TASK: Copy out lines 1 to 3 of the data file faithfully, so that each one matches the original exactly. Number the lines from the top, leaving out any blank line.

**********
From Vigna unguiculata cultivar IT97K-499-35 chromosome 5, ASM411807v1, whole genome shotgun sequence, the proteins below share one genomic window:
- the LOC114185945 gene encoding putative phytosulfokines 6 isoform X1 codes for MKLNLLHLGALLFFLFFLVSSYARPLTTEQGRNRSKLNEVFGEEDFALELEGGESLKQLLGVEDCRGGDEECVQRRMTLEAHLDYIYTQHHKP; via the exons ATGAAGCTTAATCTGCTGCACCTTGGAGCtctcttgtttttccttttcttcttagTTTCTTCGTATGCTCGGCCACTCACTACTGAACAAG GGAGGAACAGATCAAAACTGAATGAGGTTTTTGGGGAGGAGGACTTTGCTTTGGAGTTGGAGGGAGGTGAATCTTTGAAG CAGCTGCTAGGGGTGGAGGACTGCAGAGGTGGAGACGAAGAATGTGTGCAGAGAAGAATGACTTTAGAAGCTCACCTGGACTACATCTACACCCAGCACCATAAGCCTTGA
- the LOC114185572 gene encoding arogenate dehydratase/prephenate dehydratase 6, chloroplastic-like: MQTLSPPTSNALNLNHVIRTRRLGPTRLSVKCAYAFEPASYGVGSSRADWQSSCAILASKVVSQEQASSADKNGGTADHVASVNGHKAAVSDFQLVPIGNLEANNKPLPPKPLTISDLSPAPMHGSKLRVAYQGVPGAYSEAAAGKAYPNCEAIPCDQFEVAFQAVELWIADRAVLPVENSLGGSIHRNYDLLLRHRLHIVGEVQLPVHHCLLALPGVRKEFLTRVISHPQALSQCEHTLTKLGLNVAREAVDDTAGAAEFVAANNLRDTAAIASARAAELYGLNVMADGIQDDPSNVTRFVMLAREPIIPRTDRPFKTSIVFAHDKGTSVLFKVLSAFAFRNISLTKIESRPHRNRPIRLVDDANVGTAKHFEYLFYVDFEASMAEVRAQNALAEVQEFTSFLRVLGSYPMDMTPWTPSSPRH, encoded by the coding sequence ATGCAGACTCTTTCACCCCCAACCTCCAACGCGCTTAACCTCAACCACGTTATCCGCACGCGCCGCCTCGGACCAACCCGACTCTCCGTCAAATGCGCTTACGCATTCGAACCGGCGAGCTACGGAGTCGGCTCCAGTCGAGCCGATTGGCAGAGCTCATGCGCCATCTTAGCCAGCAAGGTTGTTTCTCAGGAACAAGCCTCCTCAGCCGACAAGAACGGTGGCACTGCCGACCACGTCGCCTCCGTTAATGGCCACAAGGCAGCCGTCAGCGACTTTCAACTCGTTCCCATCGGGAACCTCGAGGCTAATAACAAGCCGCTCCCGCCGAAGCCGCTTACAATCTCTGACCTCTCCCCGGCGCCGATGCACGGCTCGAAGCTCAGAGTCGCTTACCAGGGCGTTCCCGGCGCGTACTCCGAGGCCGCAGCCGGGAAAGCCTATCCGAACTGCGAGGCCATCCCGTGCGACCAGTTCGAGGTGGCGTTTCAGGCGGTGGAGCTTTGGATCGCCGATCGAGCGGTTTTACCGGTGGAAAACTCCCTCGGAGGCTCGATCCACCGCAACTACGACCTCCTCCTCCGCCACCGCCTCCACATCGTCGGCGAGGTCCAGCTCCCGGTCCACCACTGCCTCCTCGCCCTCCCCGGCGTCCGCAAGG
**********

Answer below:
From Vigna unguiculata cultivar IT97K-499-35 chromosome 5, ASM411807v1, whole genome shotgun sequence, the proteins below share one genomic window:
- the LOC114185945 gene encoding putative phytosulfokines 6 isoform X1 codes for MKLNLLHLGALLFFLFFLVSSYARPLTTEQGRNRSKLNEVFGEEDFALELEGGESLKQLLGVEDCRGGDEECVQRRMTLEAHLDYIYTQHHKP; via the exons ATGAAGCTTAATCTGCTGCACCTTGGAGCtctcttgtttttccttttcttcttagTTTCTTCGTATGCTCGGCCACTCACTACTGAACAAG GGAGGAACAGATCAAAACTGAATGAGGTTTTTGGGGAGGAGGACTTTGCTTTGGAGTTGGAGGGAGGTGAATCTTTGAAG CAGCTGCTAGGGGTGGAGGACTGCAGAGGTGGAGACGAAGAATGTGTGCAGAGAAGAATGACTTTAGAAGCTCACCTGGACTACATCTACACCCAGCACCATAAGCCTTGA
- the LOC114185572 gene encoding arogenate dehydratase/prephenate dehydratase 6, chloroplastic-like: MQTLSPPTSNALNLNHVIRTRRLGPTRLSVKCAYAFEPASYGVGSSRADWQSSCAILASKVVSQEQASSADKNGGTADHVASVNGHKAAVSDFQLVPIGNLEANNKPLPPKPLTISDLSPAPMHGSKLRVAYQGVPGAYSEAAAGKAYPNCEAIPCDQFEVAFQAVELWIADRAVLPVENSLGGSIHRNYDLLLRHRLHIVGEVQLPVHHCLLALPGVRKEFLTRVISHPQALSQCEHTLTKLGLNVAREAVDDTAGAAEFVAANNLRDTAAIASARAAELYGLNVMADGIQDDPSNVTRFVMLAREPIIPRTDRPFKTSIVFAHDKGTSVLFKVLSAFAFRNISLTKIESRPHRNRPIRLVDDANVGTAKHFEYLFYVDFEASMAEVRAQNALAEVQEFTSFLRVLGSYPMDMTPWTPSSPRH, encoded by the coding sequence ATGCAGACTCTTTCACCCCCAACCTCCAACGCGCTTAACCTCAACCACGTTATCCGCACGCGCCGCCTCGGACCAACCCGACTCTCCGTCAAATGCGCTTACGCATTCGAACCGGCGAGCTACGGAGTCGGCTCCAGTCGAGCCGATTGGCAGAGCTCATGCGCCATCTTAGCCAGCAAGGTTGTTTCTCAGGAACAAGCCTCCTCAGCCGACAAGAACGGTGGCACTGCCGACCACGTCGCCTCCGTTAATGGCCACAAGGCAGCCGTCAGCGACTTTCAACTCGTTCCCATCGGGAACCTCGAGGCTAATAACAAGCCGCTCCCGCCGAAGCCGCTTACAATCTCTGACCTCTCCCCGGCGCCGATGCACGGCTCGAAGCTCAGAGTCGCTTACCAGGGCGTTCCCGGCGCGTACTCCGAGGCCGCAGCCGGGAAAGCCTATCCGAACTGCGAGGCCATCCCGTGCGACCAGTTCGAGGTGGCGTTTCAGGCGGTGGAGCTTTGGATCGCCGATCGAGCGGTTTTACCGGTGGAAAACTCCCTCGGAGGCTCGATCCACCGCAACTACGACCTCCTCCTCCGCCACCGCCTCCACATCGTCGGCGAGGTCCAGCTCCCGGTCCACCACTGCCTCCTCGCCCTCCCCGGCGTCCGCAAGG